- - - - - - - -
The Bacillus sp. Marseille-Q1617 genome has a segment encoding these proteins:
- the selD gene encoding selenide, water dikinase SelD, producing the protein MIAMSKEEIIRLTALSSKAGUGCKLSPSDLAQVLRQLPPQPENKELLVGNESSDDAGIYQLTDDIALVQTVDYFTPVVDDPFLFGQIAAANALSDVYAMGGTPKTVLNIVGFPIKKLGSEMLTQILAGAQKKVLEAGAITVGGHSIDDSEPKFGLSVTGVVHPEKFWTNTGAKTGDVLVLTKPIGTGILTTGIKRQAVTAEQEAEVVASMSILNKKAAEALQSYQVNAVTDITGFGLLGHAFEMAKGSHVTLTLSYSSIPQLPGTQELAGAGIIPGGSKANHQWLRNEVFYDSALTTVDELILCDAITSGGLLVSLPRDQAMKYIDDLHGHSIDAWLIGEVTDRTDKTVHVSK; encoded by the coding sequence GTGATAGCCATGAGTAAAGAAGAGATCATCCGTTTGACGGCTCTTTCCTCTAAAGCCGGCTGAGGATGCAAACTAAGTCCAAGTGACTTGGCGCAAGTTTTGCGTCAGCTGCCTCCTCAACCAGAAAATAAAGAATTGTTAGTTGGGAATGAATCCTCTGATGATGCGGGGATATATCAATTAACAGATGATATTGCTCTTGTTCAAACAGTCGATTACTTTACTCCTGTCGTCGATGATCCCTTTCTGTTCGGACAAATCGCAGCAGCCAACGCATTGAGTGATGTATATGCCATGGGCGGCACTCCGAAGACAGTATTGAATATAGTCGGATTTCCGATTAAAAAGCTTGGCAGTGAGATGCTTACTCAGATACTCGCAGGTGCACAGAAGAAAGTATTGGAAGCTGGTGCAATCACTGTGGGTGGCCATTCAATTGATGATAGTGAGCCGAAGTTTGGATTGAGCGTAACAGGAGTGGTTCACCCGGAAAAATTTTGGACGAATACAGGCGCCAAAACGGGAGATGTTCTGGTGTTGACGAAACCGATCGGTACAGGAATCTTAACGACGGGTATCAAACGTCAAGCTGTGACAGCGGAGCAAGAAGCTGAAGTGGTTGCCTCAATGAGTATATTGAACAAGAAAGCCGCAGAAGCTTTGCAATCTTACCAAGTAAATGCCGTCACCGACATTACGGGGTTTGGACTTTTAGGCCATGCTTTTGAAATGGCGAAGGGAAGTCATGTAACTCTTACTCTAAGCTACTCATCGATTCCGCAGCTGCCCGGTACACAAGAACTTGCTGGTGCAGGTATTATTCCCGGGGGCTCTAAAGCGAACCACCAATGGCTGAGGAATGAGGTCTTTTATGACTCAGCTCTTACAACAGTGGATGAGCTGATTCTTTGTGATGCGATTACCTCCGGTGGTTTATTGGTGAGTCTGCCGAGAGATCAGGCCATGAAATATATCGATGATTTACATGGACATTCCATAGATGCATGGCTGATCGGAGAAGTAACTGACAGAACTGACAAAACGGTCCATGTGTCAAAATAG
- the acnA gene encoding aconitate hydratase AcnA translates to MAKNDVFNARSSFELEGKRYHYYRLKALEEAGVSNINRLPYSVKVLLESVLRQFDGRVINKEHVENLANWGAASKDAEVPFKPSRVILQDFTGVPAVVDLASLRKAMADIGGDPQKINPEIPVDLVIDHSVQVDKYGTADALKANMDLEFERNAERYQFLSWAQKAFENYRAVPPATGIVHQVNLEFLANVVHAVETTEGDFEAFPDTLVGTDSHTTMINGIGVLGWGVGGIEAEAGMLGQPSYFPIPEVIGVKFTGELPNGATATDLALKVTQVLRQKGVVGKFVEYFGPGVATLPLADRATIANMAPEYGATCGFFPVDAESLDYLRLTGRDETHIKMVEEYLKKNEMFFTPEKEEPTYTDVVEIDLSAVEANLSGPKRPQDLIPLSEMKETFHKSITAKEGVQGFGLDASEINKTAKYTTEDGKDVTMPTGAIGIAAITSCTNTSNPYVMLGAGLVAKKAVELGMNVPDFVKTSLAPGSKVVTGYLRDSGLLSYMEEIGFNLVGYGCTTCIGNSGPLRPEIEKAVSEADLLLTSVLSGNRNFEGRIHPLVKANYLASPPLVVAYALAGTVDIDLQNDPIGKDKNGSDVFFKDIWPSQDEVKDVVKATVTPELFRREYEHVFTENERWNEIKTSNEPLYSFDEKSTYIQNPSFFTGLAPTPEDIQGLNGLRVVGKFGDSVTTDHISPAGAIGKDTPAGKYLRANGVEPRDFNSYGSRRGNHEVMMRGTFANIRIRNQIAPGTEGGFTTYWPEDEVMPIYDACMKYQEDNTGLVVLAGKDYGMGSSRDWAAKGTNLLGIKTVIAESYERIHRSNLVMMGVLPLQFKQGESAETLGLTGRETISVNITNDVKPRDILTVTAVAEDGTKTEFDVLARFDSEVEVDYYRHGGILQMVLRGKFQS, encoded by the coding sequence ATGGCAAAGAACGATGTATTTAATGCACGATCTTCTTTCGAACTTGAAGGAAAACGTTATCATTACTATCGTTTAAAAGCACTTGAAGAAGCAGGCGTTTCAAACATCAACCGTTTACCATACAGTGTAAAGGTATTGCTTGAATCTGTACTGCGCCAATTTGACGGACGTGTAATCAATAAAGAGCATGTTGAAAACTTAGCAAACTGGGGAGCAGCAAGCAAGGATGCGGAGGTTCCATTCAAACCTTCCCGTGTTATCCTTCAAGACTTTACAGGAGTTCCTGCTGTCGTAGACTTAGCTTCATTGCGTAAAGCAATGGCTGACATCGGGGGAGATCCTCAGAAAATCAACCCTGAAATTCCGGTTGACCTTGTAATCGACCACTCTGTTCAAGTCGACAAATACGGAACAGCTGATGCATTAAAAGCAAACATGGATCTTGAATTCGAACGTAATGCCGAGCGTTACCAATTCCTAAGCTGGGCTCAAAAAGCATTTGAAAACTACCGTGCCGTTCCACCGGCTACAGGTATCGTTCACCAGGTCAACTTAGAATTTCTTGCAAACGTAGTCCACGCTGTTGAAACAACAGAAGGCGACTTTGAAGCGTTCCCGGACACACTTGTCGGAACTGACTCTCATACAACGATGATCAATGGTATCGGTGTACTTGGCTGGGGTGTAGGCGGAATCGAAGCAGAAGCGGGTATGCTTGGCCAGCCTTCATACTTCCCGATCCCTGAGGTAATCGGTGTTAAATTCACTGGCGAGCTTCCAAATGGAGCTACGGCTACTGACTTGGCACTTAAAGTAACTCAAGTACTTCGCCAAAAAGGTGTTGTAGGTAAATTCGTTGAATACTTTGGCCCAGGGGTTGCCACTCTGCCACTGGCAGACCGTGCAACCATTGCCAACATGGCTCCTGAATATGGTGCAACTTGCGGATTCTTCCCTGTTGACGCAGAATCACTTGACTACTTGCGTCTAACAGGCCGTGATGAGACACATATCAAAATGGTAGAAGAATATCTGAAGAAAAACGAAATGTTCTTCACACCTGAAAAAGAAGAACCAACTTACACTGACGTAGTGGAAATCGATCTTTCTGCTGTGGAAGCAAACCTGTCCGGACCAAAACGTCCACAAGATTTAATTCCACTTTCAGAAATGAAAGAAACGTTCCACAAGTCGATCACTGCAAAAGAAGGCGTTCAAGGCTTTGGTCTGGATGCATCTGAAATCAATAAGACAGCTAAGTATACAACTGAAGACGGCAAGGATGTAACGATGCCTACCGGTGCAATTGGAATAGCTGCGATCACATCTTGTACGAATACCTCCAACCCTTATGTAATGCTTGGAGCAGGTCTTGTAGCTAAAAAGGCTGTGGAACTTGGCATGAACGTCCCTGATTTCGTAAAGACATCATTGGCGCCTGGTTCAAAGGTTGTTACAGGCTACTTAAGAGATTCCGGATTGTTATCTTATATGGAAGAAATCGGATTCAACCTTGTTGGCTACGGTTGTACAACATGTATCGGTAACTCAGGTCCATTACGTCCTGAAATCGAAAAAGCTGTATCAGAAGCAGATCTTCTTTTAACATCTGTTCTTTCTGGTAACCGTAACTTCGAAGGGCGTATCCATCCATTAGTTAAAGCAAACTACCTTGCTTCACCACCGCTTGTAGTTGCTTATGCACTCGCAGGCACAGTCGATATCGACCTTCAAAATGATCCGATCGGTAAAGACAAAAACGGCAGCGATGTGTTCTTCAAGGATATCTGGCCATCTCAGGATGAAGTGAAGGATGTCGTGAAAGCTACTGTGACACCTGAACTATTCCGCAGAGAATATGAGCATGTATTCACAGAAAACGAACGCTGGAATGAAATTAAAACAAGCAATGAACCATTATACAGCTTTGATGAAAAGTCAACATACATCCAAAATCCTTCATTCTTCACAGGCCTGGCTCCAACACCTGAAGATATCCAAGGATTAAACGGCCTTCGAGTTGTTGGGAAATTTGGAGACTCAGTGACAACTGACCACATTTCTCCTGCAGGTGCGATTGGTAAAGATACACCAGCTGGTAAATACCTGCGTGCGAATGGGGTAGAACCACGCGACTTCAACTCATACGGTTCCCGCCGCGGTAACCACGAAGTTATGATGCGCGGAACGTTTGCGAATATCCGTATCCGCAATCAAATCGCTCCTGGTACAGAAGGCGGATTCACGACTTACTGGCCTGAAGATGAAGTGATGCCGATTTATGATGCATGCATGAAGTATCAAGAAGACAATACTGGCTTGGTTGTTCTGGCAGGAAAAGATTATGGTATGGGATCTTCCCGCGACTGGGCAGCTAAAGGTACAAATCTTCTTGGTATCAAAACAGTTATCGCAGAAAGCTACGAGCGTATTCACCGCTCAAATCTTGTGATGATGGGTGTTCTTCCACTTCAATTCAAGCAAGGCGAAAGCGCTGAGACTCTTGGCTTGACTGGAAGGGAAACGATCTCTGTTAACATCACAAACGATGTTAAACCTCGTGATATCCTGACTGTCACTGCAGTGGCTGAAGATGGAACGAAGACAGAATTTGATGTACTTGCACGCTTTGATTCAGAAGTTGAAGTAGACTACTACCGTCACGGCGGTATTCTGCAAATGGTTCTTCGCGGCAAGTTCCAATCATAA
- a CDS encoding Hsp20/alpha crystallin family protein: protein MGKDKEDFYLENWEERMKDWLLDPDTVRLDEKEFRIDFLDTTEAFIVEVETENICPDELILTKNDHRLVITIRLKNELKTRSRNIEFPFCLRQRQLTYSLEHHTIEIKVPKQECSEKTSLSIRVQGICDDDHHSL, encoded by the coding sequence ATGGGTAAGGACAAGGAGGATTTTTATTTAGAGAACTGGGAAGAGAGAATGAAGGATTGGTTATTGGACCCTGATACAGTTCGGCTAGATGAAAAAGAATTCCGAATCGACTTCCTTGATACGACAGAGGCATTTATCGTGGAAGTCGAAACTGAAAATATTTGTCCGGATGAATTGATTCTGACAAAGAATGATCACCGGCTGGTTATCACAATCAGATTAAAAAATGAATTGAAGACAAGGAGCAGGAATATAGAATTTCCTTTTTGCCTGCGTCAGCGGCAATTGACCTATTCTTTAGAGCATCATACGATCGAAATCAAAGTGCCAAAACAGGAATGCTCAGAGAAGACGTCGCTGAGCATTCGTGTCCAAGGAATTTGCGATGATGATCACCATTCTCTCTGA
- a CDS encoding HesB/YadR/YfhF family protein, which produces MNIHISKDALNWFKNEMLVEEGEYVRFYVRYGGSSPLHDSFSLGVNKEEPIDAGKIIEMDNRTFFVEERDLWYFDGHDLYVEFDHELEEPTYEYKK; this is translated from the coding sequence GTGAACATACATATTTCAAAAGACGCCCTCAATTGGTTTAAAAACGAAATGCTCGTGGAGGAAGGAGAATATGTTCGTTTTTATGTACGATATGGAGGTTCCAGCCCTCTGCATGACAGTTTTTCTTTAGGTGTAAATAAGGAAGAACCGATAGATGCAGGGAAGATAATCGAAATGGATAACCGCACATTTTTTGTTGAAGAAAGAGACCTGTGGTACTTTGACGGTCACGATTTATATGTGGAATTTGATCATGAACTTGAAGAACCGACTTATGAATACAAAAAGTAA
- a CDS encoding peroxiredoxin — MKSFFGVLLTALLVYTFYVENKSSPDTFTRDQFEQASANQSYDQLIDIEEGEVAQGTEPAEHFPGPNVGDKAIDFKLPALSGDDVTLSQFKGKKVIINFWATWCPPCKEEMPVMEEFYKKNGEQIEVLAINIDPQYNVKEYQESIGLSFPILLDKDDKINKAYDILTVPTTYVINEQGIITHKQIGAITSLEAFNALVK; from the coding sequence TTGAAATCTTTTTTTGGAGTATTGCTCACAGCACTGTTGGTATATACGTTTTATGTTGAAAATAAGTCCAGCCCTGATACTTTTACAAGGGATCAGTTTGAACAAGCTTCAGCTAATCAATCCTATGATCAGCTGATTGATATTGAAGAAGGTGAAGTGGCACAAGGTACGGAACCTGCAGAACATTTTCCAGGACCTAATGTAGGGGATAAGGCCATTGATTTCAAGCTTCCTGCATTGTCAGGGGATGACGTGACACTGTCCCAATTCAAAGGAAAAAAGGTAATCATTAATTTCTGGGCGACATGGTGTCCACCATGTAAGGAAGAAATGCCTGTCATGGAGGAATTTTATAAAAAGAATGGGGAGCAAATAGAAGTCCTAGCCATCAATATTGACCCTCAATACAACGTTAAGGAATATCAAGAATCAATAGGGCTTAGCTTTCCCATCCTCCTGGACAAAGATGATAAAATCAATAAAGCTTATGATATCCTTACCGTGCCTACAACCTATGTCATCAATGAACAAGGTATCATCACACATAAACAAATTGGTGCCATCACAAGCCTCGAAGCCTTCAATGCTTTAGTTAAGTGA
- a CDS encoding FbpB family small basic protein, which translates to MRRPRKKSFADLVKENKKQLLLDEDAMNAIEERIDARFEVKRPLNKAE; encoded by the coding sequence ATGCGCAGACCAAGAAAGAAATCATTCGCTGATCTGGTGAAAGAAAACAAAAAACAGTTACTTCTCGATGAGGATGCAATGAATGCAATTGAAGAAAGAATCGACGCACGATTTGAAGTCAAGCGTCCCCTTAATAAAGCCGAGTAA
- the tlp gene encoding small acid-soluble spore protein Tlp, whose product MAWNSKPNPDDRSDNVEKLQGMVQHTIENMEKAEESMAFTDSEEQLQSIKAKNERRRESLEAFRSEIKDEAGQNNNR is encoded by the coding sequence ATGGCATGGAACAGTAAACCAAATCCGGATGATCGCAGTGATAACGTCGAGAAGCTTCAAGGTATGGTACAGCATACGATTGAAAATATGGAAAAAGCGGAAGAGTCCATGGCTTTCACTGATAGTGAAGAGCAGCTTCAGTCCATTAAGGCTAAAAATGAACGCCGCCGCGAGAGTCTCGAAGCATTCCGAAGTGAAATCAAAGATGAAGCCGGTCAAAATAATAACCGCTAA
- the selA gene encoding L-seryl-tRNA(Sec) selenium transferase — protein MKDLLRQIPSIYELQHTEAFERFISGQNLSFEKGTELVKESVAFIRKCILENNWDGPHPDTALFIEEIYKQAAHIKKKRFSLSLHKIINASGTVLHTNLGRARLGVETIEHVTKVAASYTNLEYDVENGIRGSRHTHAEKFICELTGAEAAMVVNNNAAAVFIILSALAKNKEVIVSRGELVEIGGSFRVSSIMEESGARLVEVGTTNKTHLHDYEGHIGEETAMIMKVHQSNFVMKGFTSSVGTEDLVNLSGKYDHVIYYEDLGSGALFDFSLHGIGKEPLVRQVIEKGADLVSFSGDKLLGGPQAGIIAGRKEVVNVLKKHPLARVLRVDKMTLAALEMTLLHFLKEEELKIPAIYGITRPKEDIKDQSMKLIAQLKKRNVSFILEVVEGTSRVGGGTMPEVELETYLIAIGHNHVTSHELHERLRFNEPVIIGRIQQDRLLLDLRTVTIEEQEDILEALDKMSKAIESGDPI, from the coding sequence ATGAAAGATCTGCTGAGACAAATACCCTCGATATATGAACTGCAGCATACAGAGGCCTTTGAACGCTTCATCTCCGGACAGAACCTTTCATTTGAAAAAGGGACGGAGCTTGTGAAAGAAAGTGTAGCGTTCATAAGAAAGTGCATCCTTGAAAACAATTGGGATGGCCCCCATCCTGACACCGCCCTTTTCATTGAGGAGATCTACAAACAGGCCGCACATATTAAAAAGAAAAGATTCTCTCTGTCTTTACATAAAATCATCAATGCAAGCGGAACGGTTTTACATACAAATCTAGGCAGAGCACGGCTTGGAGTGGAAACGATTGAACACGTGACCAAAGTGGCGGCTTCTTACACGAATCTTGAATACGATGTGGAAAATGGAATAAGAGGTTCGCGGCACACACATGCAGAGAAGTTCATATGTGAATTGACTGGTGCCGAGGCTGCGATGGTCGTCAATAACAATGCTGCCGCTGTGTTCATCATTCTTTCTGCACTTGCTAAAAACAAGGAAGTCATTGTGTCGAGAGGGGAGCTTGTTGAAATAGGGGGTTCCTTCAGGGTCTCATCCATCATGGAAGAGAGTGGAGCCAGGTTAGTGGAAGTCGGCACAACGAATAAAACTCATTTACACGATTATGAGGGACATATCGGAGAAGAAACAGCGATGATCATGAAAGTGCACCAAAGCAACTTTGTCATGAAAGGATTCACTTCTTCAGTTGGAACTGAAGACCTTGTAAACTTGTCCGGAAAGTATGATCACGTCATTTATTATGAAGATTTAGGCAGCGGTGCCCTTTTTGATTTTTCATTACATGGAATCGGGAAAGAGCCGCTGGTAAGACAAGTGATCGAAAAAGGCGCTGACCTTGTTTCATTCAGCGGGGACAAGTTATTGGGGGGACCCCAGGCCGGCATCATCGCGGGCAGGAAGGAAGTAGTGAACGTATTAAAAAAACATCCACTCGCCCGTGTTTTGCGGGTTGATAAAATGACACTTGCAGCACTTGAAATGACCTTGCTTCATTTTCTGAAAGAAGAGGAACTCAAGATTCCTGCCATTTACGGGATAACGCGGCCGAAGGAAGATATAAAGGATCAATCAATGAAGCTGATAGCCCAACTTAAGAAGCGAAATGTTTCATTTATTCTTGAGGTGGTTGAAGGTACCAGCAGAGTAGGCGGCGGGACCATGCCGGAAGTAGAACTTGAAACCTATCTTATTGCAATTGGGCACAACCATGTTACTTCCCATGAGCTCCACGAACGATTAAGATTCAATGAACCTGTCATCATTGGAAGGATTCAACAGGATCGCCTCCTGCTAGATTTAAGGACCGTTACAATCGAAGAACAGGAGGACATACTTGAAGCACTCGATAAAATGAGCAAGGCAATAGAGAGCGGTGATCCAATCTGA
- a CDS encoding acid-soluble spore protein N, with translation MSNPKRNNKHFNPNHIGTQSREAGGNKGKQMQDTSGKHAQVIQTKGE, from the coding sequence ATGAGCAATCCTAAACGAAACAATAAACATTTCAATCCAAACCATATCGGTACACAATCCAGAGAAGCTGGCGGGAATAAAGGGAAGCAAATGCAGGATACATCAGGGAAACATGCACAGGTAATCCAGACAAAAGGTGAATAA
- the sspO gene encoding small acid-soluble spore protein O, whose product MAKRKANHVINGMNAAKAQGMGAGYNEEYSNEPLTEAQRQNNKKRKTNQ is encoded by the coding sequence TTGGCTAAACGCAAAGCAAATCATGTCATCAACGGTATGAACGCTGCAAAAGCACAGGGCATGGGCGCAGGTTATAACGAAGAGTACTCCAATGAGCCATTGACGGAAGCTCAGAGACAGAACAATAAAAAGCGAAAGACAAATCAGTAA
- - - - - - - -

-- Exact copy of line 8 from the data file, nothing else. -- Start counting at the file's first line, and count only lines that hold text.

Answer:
- the tlp gene encoding small acid-soluble spore protein Tlp, whose product MAWNSKPNPDDRSDNVEKLQGMVQHTIENMEKAEESMAFTDSEEQLQSIKAKNERRRESLEAFRSEIKDEAGQNNNR is encoded by the coding sequence ATGGCATGGAACAGTAAACCAAATCCGGATGATCGCAGTGATAACGTCGAGAAGCTTCAAGGTATGGTACAGCATACGATTGAAAATATGGAAAAAGCGGAAGAGTCCATGGCTTTCACTGATAGTGAAGAGCAGCTTCAGTCCATTAAGGCTAAAAATGAACGCCGCCGCGAGAGTCTCGAAGCATTCCGAAGTGAAATCAAAGATGAAGCCGGTCAAAATAATAACCGCTAA